Tanya* has been experiencing severe mood swings and erratic emotions since her period started at the age of 15, but has always dismissed it as "normal" PMS.
Although a doctor put her on oral contraception that eased physical symptoms like bad cramps, her mood preceding her period would be filled with despair and suicidal thoughts – clearing up the moment her period started.
The week before each period would always be a nightmare. Seemingly minor problems at work would drive her to tears, she would struggle to complete a task at hand, have problems sleeping and would pick fights with her spouse and anyone else in her immediate vicinity.
It wasn’t until she was called in by her boss for some glaring errors in a very important presentation that she realised how much her symptoms affected her daily life.
Something so severe had to have a name, right?
When is it not PMS?
PMDD (premenstrual dysphoric disorder) affects between 2 and 5% of women. Women experience extreme mood swings and depression at the time right before their menstrual cycle, which then clears up as soon as bleeding starts.
These symptoms can have an extreme impact on a person's daily life or activities, and can easily be dismissed as PMS (premenstrual syndrome). The statistics for PMDD are therefore much lower, as diagnosis is harder.
Just like PMS, PMDD starts around ten to seven days before the menstrual cycle and clears up as soon as bleeding starts, although it can last longer in some cases.
Both PMS and PMDD can cause bloating, breast tenderness and food cravings, but according to the American Family Physician, at least five of these eleven symptoms must be present before PMDD is diagnosed:
- Persistent and severe anger or irritability
- A noticeable lack of interest in usual interests or activities
- An extreme lack of concentration and difficulty with completing tasks
- Lethargy or fatigue not caused by any other pre-existing condition
- A change in appetite, marked by over- or undereating, or very specific food cravings
- A lack of sleep, or too much sleep
- Feeling overwhelmed by daily activities, or feeling out of control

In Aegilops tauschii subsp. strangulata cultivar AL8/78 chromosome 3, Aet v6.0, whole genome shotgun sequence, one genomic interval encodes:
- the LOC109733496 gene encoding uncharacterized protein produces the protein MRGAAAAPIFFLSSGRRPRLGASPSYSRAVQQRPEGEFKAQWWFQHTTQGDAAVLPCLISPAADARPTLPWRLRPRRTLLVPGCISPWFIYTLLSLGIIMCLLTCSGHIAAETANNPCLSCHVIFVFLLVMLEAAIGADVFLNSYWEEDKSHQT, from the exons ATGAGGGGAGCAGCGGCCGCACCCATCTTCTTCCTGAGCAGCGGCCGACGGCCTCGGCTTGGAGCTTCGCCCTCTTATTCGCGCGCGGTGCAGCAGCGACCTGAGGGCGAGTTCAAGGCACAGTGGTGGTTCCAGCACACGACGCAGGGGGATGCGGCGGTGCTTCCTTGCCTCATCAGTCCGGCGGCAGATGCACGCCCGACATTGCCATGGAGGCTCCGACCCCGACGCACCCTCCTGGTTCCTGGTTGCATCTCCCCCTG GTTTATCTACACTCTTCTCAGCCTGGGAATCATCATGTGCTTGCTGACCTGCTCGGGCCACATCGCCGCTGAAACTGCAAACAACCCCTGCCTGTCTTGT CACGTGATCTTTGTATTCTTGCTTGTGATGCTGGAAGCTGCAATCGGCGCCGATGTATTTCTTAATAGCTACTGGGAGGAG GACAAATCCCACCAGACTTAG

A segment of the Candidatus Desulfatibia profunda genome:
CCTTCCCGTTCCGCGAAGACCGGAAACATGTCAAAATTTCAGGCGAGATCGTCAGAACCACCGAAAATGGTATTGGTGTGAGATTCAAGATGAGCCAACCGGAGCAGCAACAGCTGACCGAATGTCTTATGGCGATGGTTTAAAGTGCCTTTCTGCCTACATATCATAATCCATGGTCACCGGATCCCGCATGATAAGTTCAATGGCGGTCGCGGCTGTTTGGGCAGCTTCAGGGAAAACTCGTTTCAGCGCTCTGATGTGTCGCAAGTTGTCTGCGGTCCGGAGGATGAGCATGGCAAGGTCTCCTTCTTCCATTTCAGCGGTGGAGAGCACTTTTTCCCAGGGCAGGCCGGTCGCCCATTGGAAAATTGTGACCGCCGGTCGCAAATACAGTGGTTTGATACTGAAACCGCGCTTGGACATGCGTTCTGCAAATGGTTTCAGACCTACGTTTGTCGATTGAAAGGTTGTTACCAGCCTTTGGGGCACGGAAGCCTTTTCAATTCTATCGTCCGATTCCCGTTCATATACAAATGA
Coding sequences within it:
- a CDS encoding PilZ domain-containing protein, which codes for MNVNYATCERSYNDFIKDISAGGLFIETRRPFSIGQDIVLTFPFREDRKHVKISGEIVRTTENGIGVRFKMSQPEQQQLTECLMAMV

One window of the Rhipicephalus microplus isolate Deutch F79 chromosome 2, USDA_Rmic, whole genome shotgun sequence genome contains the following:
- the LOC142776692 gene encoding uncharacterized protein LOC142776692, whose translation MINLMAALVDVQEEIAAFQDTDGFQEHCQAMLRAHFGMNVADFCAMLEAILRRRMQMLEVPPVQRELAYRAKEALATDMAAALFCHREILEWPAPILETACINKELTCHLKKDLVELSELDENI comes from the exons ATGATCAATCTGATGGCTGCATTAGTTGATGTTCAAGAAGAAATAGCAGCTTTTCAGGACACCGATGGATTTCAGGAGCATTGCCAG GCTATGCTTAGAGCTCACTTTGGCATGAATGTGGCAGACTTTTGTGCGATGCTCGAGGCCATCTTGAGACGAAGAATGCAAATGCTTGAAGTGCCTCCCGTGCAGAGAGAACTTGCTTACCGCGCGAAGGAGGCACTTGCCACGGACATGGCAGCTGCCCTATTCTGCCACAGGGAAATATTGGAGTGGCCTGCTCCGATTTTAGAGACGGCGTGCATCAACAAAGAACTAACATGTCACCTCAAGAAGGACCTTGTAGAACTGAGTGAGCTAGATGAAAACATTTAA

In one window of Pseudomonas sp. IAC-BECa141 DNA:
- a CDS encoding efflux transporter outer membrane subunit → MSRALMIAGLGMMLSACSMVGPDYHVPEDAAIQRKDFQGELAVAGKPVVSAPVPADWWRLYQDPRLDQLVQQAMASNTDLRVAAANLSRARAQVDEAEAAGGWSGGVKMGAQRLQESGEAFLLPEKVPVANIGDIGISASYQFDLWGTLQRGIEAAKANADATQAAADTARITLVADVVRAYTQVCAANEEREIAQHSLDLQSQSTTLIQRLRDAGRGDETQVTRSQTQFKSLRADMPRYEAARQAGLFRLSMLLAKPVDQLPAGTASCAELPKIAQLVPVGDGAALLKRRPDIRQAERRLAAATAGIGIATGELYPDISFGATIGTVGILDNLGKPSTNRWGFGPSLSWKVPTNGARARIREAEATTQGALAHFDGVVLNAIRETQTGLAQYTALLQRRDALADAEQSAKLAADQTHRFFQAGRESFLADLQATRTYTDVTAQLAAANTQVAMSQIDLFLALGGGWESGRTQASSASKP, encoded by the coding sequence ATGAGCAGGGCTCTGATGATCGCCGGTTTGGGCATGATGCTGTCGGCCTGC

- Physical symptoms similar to PMS such as bloating, a sensation of weight gain, headaches and breast tenderness
If severe depression is experienced, it is important to rule out other mental conditions before attributing the symptoms to PMDD. When mental conditions are ruled out, a physical and pelvic exam can be done by a doctor or gynaecologist. In order for a diagnosis, the above symptoms should cause a severe interruption of daily life.
New research could explain why women get PMDD
The exact cause of PMDD has never been clear in the past, but researchers are getting closer to finding an answer.
A recent study published in Molecular Psychiatry has shown that when oestrogen and progesterone were repressed with drugs in women with PMDD, their symptoms dissipated, but would flare up as soon as the hormones were released again.
The study showed that women who suffer from PMDD are more sensitive to hormones. The study also found that the specific gene network in women with PMDD causes cells to react differently to hormones, explaining their sensitivity.
Other factors such as alcohol and substance abuse, or thyroid conditions can trigger symptoms of PMDD.
Banish the blues and bloating
The following methods have been suggested by Harvard Medical School to help relieve the symptoms of PMDD and PMS:
- Antidepressants that slow the reuptake of serotonin have been proven to alleviate the symptoms of PMDD. Consult your doctor about a prescription if you experience extreme mood swings or lows, and depression or other mental conditions have been ruled out.
- Stick to healthy eating habits and mild exercise to relieve symptoms. Decreasing caffeine, alcohol or sugar intake and quitting smoking may relieve the symptoms. Mild exercise can also elevate one's mood.
- Hormone therapy such as oral contraceptives may offer a form of relief.
* Name has been changed.
Premenstrual dysphoric disorder
PMS symptoms improve with antidepressant